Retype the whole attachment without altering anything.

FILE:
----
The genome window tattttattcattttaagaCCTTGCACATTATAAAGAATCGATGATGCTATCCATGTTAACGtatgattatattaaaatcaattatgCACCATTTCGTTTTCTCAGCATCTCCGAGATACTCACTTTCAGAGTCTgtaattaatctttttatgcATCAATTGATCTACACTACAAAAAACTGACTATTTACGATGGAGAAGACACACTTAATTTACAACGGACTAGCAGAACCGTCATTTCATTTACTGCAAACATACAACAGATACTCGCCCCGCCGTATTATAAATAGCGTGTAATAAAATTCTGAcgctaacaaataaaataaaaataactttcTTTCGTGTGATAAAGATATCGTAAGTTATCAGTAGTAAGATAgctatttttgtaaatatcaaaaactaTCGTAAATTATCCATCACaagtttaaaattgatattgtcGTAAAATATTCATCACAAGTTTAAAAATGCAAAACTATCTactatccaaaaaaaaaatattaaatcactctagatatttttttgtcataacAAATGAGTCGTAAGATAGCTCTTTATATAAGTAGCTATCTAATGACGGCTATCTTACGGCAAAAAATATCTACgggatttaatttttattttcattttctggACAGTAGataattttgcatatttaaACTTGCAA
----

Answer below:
The genome window tattttattcattttaagaCCTTGCACATTATAAAGAATCGATGATGCTATCCATGTTAACGtatgattatattaaaatcaattatgCACCATTTCGTTTTCTCAGCATCTCCGAGATACTCACTTTCAGAGTCTgtaattaatctttttatgcATCAATTGATCTACACTACAAAAAACTGACTATTTACGATGGAGAAGACACACTTAATTTACAACGGACTAGCAGAACCGTCATTTCATTTACTGCAAACATACAACAGATACTCGCCCCGCCGTATTATAAATAGCGTGTAATAAAATTCTGAcgctaacaaataaaataaaaataactttcTTTCGTGTGATAAAGATATCGTAAGTTATCAGTAGTAAGATAgctatttttgtaaatatcaaaaactaTCGTAAATTATCCATCACaagtttaaaattgatattgtcGTAAAATATTCATCACAAGTTTAAAAATGCAAAACTATCTactatccaaaaaaaaaatattaaatcactctagatatttttttgtcataacAAATGAGTCGTAAGATAGCTCTTTATATAAGTAGCTATCTAATGACGGCTATCTTACGGCAAAAAATATCTACgggatttaatttttattttcattttctggACAGTAGataattttgcatatttaaACTTGCAA